Steven Spielberg’s success and sacrifice for “Ready Player One”?

By: Izumi Hasegawa   April 10, 2018


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Steven Spielberg returns to his good ‘ol days of mind bending sci-fi in his latest film, Ready Player One. We chat with the legendary director on Easter Eggs, 70’s music, copyrights, and his love for basking in nostalgia.

Q: Why did you feel like you had such passion for this film? How did that play into everything you have created from the 70s, 80s pieces to the two leads?

Well for one thing, I had a passionate and amazing cast that were, I think their combined ages, they were all younger than me combined, [laughs] and so I kind of fed off that energy. And I would come to work in the morning and Olivia (Cook, played Ar3mis / Samantha) would say “Okay, what do we do now, I can’t wait!”  And then Lena (Waithe, played Aech / Helen) would say “Throw anything at me, I am ready for it.” And Tye (Sheridan, played Parzival / Wade) was completely just, I mean every cast member, except for Ben Mendelsohn (played Sorrento), who was a complete screw up the whole time [laughs], gave us a playground, to basically become kids again in. And we did, we all became kids again, even though I was working with young actors in their early 20s if that, except for Ben, who is way over that. [laughs] That’s where the energy came from. And you also have to understand, we made this movie on an abstract set. The only way the cast had a chance to understand where they were, we all had virtual reality oculus goggles. Inside the goggles was a complete build of the set that you saw when you saw the movie. But when you took the goggles off, it was a white space, it was a 4,000 square foot empty space called a Volume, and when you put the goggles on, it was H’s basement, or it was Aech’s workshop or the distracting globe. So the actors had a chance to say okay, if I walk over there, there is the door and there’s the DJ and it was really an out of body experience to make this movie. And it’s very hard to express what that was like.  

Q:  There are so many references to other films in this movie that play key parts. How were you able to get the rights to them all?  It seems so expensive and so hectic.  

Is Kristie (Macosko Krieger) up here? I was just looking for my producer, because Kristie Macosko, who along with Donald DeLine and Dan Farah, produced the movie and Kristie can probably answer that question, because Kristie spent three years with all the Warner Brothers legal people, getting the rights to all, and we couldn’t get all of them, we couldn’t get any Star Wars rights which was hard, they wouldn’t give up the Star Wars rights.  But it took three years for Kristie, weekly phone calls.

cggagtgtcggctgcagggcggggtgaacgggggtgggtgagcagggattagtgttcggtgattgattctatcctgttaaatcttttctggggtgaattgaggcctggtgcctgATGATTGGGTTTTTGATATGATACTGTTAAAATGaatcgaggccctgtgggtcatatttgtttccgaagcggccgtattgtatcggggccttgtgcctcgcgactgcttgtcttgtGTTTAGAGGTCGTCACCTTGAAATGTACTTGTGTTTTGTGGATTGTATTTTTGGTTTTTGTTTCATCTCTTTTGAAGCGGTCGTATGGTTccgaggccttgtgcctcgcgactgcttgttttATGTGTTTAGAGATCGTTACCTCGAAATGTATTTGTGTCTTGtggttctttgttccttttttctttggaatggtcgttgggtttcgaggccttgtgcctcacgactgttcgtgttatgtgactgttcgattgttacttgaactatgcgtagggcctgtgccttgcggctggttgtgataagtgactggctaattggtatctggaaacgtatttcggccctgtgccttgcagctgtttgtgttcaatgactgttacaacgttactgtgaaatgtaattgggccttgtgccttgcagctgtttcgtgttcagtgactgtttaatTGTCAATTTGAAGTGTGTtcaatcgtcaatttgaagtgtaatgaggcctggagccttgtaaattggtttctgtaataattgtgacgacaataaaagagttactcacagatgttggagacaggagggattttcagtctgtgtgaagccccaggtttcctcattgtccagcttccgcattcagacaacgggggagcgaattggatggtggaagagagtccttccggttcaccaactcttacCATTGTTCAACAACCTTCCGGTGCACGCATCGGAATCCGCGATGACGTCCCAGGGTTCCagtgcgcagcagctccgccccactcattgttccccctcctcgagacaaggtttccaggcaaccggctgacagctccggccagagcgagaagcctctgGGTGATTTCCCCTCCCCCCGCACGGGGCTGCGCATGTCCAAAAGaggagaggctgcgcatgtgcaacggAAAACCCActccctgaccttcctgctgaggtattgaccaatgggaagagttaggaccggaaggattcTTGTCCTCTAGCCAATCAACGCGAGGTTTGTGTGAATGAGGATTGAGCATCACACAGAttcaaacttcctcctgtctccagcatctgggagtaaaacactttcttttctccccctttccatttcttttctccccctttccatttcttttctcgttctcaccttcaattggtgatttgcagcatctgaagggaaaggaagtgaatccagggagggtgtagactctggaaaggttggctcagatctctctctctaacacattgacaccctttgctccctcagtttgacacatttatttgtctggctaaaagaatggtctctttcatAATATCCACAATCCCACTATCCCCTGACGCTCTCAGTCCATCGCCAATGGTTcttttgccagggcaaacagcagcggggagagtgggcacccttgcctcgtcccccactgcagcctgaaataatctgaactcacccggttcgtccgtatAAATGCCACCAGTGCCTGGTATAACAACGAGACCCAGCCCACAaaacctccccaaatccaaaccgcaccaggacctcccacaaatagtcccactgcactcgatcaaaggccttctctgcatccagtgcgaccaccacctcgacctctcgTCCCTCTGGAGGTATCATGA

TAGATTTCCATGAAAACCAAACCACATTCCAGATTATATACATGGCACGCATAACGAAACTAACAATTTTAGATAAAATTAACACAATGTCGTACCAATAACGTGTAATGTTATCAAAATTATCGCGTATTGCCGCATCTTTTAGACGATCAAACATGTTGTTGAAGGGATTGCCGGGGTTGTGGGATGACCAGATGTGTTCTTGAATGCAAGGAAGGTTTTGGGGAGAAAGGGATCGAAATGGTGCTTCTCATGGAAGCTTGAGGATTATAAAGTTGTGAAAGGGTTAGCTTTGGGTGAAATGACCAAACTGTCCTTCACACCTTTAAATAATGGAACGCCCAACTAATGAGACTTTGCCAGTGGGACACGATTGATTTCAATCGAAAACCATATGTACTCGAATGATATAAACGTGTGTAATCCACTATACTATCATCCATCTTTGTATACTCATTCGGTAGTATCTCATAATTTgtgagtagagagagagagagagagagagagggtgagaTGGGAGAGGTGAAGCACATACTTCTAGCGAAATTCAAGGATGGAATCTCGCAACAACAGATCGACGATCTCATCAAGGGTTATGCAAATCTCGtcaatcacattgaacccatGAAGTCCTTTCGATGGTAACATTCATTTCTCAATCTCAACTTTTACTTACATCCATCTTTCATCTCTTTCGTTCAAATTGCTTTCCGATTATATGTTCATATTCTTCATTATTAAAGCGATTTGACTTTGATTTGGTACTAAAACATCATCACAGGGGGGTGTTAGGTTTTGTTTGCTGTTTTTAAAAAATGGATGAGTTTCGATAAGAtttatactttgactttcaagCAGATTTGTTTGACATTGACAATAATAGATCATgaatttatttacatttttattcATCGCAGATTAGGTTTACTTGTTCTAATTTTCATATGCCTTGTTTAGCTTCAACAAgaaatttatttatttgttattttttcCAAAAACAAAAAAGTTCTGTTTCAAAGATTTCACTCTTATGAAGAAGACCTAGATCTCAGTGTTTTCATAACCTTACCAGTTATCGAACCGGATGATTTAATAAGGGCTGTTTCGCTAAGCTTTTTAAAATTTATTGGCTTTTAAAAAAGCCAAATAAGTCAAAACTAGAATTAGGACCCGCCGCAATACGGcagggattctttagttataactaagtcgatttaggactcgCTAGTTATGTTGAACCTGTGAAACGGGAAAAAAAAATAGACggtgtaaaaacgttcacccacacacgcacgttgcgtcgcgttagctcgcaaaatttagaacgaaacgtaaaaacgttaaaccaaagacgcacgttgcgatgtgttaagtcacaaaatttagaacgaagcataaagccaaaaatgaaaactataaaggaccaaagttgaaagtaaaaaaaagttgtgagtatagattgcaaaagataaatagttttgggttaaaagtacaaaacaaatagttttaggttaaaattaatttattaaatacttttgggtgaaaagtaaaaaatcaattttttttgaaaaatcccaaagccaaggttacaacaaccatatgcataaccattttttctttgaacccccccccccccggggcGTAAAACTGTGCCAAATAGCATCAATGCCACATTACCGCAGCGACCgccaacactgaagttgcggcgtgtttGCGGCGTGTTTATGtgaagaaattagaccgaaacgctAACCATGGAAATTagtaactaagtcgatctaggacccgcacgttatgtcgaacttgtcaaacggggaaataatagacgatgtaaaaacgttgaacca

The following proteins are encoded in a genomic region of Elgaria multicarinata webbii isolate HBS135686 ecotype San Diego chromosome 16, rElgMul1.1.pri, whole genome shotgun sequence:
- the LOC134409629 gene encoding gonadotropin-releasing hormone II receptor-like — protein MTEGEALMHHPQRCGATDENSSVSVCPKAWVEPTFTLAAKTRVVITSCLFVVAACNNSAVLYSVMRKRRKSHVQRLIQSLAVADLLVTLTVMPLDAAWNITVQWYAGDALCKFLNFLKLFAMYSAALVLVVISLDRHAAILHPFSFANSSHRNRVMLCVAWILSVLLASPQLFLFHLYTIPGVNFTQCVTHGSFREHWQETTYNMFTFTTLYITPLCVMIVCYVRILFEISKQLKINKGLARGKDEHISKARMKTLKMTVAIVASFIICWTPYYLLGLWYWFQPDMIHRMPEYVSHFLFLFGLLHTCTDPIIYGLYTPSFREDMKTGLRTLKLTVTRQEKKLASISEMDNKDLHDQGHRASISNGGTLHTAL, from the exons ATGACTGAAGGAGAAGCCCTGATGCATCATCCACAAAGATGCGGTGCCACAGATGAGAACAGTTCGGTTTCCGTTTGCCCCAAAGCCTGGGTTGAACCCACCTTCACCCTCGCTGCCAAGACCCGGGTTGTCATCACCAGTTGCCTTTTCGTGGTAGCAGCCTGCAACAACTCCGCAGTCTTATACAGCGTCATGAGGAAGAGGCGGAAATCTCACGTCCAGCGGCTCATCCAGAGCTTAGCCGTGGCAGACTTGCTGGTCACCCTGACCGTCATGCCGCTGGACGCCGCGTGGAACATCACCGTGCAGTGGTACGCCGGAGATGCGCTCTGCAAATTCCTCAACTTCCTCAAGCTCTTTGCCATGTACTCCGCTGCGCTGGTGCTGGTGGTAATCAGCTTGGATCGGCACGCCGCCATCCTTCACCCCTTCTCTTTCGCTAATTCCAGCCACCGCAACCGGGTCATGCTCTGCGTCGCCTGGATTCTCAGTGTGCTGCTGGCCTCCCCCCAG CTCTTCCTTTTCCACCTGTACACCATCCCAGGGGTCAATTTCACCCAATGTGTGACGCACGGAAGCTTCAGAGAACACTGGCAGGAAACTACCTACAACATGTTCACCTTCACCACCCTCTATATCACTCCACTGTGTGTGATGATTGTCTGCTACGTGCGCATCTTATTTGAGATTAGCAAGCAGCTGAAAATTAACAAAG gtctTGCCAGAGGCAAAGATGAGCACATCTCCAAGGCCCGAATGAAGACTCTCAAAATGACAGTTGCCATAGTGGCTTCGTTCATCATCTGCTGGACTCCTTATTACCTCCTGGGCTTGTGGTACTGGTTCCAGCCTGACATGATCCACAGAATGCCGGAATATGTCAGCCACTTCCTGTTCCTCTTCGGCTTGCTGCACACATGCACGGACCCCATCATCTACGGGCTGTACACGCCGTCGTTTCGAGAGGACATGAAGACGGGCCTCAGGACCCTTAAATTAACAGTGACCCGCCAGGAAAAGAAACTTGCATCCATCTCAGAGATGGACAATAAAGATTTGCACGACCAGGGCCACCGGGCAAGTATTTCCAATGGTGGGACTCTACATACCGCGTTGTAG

Q: What was the one thing that you saw in the movie that spoke to you?  Which one really geeked you out? 

I think Brad Bird is a genius and I saw The Iron Giant when it was in the theaters the first time. And I have been a big fan of Brad Bird’s and we actually worked together on something called Family Dog on television a long time ago, and so this was to honor Brad Bird and Iron Giant.  [talking about Saturday Night Fever scene] John Travolta and I have been friends for a long time. We met on the set of Carrie, what was that, since 1976 or something? So we have been friends since 1976, and I can’t wait for John to see the film.  

[talking about characters from his previous film into this film] There comes a point when I would have had to just defer to somebody else who liked my movies and not make a movie about my movies. I let a couple of little characters in from my films, especially the DeLorean which came from the book directly, but otherwise, there were a lot of things that we could have put in.

Q: Can you talk about your relationship with nostalgia and how that might have changed over the years?
That’s a great question, because I have the most intimate relationship with nostalgia.  And it’s based on the fact that I have been doing, when I was 11 years old, 12 years old, I started taking 8mm movies to my family on camping trips when I was on a camping trip in Arizona.  And when videotape came in, I was taking videotapes. And then I started taking my 8mm sound movie camera when I was hanging around with Coppola (Francis Ford, director) and Lucas and Scorsese (Martin, director) and De Palma (Brian, director) and that whole group back in the 70s.  And I have got something like sixty hours of footage of all of us growing up and making movies together, which someday could be an interesting documentary if I can find the rights to any of these guys. Probably 80 percent of the footage they would not want released. [laughs] So I have always, and today, I do all the videos in my life and my family growing up. And what we do every single year is, I have a really great editor, Andy in our office and he cuts together the whole year in the life of my family, all my children and grandchildren, and we have little screenings and it’s called the Annual Family Video. So I basically live in nostalgia. And that might be the main reason why I reacted and responded so positively to Ernie’s book and Zak’s script, because I am kind of living that way most of my life.

Ready Player One is currently playing in theatres nationwide.  For more info visit the film’s official website at, readyplayeronemovie.com

Interview by Izumi Hasegawa – https://twitter.com/HNW_Izumi

Edited by: Jody Taylor – https://twitter.com/RealJodyTaylor

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